Ceramics: Souraya Haddad’s enchanted table


Design, Souraya Haddad, Antonella Galli,

An October evening in Paris: a special banquet is being held in a beautiful high-class apartment, featuring enamelled ceramic dishes and cups in the shapes and colours of clouds, containing foods put together like sculptures, little flowers, candles and crystals. Ceramic Banquet Act I was an event held by House of Today to honour Lebanese ceramist Souraya Haddad.

Ceramics: Souraya Haddad’s enchanted table

Our first instinct is to touch them, to make sure they don’t really have the consistency of clouds or the softness of cotton candy, that they really are plates, cups, cake stands, vases and candle-holders crafted by the hands of Souraya Haddad, a Lebanese architect and landscape designer converted to the art of ceramics. Her sculptures are functional, as she defines her ceramic tableware. Their soft shapes and welcoming forms conquered Cherine Magrabi Tayeb, founder of House of Today, a non-profit organisation for the cultivation and international promotion of Lebanese creativity. And so Cherine chose Souraya’s ceramic tableware for Ceramic Banquet Act I in October, a fairy-tale mise-en-scéne in her Paris apartment during Paris+, the French section of Art Basel. But it wouldn’t have been a banquet without food, in this case provided by Balbosté, one of the most prestigious creative studios for convivial events, capable of making a meal into an artistic performance. The result was a delicate and poetic ritual, in which the apartment provided the background for a masterful table setting and the food served as the counterpoint to the white score of the ceramics.

Souraya’s story bridges different continents, from Lebanon to Canada, where she studied architecture and landscape while learning to model terracotta and enamel ceramics at Centre de Céramique Bonsecours. It was immediately clear to her that this practice sublimed her propensity for design, handcrafting and artistic expression. It was the best way of conveying her nomadic sense, her culture of origin and her passion for travel. Her creations always have a practical purpose: they are vases and containers, plates and cups, bowls, cake stands and candelabras, all characterised by a sober, silent, contained profile, like Japanese ceramics, her declared source of inspiration. Their forms are irregular, expressing fluffiness, suggesting the image of clouds or balls of cotton wool. The ceramic seems to be on the point of levitating, almost as if captured in expansion; she intentionally leaves out straight lines and right angles. Her enamel is mostly white, but also pearl grey, hues of pale blue and beige created with natural pigments.

When asked if her ceramics are inspired by technique or intuition, Souraya replies: “In ceramics, the answer comes when you make them. It’s when you work with your hands that the inspiration comes. Whatever technique you use, it does not dictate the design. The way a piece turns out is the result of a multitude of factors: the ceramist, his or her experience, but also the magic of the fire”. The experiences that have marked Souraya’s personal life and artistic career include the dramatic explosion of 4 August 2020, when Beirut was devastated by a gigantic conflagration in the port, entirely destroying everything around it. Watching people gather in the streets to help one another, the artist realised that the essence of her work lay in unifying and harmonising the elements of the composition. To channel the anxiety of the trauma, she began frantically working clay, modelling its curves freehand to create soft, continuous shapes and volumes (these works became the core of an exhibition at Saleh Barakat Gallery in Beirut in 2021).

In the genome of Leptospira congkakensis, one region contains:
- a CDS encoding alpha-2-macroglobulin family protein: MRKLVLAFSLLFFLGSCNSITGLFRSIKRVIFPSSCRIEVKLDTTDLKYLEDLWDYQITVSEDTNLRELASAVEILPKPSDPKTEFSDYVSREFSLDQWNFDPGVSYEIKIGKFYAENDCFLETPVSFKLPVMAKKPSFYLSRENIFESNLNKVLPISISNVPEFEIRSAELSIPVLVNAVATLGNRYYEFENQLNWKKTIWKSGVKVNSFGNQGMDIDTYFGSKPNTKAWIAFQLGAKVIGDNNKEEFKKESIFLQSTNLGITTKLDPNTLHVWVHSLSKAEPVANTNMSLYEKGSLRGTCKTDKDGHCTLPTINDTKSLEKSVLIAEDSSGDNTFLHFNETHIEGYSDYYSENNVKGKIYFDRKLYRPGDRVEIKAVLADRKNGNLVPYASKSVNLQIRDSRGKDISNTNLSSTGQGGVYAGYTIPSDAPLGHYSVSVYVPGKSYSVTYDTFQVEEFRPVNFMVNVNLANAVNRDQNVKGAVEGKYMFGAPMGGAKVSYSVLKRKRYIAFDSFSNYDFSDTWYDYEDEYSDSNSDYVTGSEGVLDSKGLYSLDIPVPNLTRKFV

Souraya’s background as an architect and landscape designer is certainly relevant to her craft. A constant running through all her work: “Architecture has a major influence on my work. As in architecture, each ceramic project is a unique response to a requirement,” declared Souraya to Ici Beyrouth, “finding a meaning, an idea, telling a story, identifying the manufacturing techniques in the ceramic, then adding the choice of enamel, which is a whole world in itself.” And even though the situation in her country remains complicated, to say the least, Souraya is confident that art can change the world: “Before a work that touches us, we feel emotions: we smile, we cry… we argue, we change our minds, we learn. New horizons open up, things evolve. Yes, art can change the world!”.

Antonella Galli

All photos: courtesy of House of Today and Souraya Haddad

01, 02, 12, 13 Ceramic Banquet Act I, ceramics by Souraya Haddad, food design by Balbosté, installation by House of Today. Paris, October 2022. Photo by Mickaël Llorca
03, Souraya Haddad, Ceramic Banquet, Petit Plat Rond, enamelled ceramic. Photo by Elie Abi Hanna.
04 and 06 Souraya Haddad, Ceramic Banquet, Verres à eau and Tasses à café, enamelled ceramic. Photo by Elie Abi Hanna.
05 and 07 Souraya Haddad, Ceramic Banquet, Plateaux à Cake, enamelled ceramic. Photo by Elie Abi Hanna.
08 Souraya Haddad, Ceramic Banquet, Grands Vases, enamelled ceramic. Photo by Elie Abi Hanna.
09 Souraya Haddad, Ceramic Banquet, Petit and Grand Bougeoir, enamelled ceramic. Photo by Elie Abi Hanna.
10 and 11 Souraya Haddad, Ceramic Banquet, Grands Plateaux, enamelled ceramic. Photo by Elie Abi Hanna.
14 Souraya Haddad, Photo by Mickaël Llorca